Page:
To keep him in line, Williams’ father sent him to the Waco State Home, which Williams recalls as something like a reform school. He says the place saved him.
“There was an attic in the administration building filled with old instruments. I was welcome to go in and dig around in there. I put together a drum set.” He’d already been playing for years, and soon he was giving lessons. “I started teaching my seventh-grade principal how to play. He would bring me over to his house and put on Who’s Next  or Frampton Comes Alive , and he would watch me play.”
Williams used music to rise above a difficult home life. Outside of the house, the biggest challenge to his happiness was racism.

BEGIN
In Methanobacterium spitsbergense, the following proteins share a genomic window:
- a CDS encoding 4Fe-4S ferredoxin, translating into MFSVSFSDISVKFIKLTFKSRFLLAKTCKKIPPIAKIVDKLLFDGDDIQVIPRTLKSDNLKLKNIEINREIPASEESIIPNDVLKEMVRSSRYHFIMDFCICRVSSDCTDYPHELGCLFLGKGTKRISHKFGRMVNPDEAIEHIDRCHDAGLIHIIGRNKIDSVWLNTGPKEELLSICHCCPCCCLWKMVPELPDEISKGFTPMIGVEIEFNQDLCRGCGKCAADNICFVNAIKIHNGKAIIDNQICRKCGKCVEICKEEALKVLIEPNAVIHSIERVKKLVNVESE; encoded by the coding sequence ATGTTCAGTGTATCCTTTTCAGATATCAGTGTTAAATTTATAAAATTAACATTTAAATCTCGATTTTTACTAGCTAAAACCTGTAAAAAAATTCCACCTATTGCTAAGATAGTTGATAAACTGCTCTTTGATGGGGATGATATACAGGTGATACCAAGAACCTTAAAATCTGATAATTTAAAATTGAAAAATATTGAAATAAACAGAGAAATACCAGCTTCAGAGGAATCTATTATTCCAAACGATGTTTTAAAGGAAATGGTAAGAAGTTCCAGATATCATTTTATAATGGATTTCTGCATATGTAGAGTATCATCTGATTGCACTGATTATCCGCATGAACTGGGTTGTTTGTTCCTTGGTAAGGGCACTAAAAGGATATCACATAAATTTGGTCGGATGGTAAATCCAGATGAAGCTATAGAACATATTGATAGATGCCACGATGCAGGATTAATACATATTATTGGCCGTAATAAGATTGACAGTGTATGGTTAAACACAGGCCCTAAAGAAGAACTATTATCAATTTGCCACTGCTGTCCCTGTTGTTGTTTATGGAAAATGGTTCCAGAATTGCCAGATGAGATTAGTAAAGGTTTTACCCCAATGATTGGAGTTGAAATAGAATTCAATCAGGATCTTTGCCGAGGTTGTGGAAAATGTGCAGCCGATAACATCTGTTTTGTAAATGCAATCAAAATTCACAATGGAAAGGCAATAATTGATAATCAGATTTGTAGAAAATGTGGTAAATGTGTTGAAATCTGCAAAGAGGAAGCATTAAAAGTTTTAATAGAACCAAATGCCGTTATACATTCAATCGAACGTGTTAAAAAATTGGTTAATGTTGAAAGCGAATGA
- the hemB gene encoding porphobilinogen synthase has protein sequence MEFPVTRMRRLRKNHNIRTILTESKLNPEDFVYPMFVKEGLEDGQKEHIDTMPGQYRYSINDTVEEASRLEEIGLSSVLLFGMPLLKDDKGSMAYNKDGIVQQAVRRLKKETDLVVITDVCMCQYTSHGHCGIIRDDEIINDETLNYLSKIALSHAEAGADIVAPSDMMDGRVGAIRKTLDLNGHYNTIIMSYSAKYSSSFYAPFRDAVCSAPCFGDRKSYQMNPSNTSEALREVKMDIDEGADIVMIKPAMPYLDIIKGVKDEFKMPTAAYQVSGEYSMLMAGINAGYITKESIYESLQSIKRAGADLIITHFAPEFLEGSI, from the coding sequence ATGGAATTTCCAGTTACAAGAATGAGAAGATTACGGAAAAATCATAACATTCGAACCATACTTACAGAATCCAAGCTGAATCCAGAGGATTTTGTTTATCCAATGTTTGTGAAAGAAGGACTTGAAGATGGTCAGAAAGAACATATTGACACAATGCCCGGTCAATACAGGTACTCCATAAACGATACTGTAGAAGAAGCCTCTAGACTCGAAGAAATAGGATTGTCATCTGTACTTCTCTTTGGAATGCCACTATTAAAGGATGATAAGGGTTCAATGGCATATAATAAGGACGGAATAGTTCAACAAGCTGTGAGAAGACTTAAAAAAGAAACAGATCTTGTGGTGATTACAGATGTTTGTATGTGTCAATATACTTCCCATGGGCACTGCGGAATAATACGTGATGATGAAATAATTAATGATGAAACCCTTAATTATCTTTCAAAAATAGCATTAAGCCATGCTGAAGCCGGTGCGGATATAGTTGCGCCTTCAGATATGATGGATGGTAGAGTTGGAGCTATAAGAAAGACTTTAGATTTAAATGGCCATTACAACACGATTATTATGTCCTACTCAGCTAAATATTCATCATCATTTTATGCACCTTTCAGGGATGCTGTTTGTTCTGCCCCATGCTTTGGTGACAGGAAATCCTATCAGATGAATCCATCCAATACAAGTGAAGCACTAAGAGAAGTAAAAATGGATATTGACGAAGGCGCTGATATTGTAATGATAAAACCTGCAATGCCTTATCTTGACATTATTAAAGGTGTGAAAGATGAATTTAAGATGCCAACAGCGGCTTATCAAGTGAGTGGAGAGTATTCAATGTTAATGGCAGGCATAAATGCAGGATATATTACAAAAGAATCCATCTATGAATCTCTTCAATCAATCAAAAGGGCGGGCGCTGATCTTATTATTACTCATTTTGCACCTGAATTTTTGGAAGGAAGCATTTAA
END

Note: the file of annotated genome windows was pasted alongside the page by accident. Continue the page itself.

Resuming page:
‘He’s better than anyone in this town’
“I’ve been dealing with this [expletive] literally since I was a little kid,” Williams says. His tone is the equivalent of an eye-roll mixed with a frown.
“In Kansas, when I was in kindergarten, we still had to sit in the back of the bus. When we moved to California in the early ‘70s, that was when they first started busing to integrate the schools. Even though there was a school at the end of our street, they bused us from our neighborhood to this all-white school. When we got there, there was an angry mob of parents throwing rocks at our bus. We were just little kids, so we didn’t really understand what was going on. We just knew that they didn’t want us Black kids there.”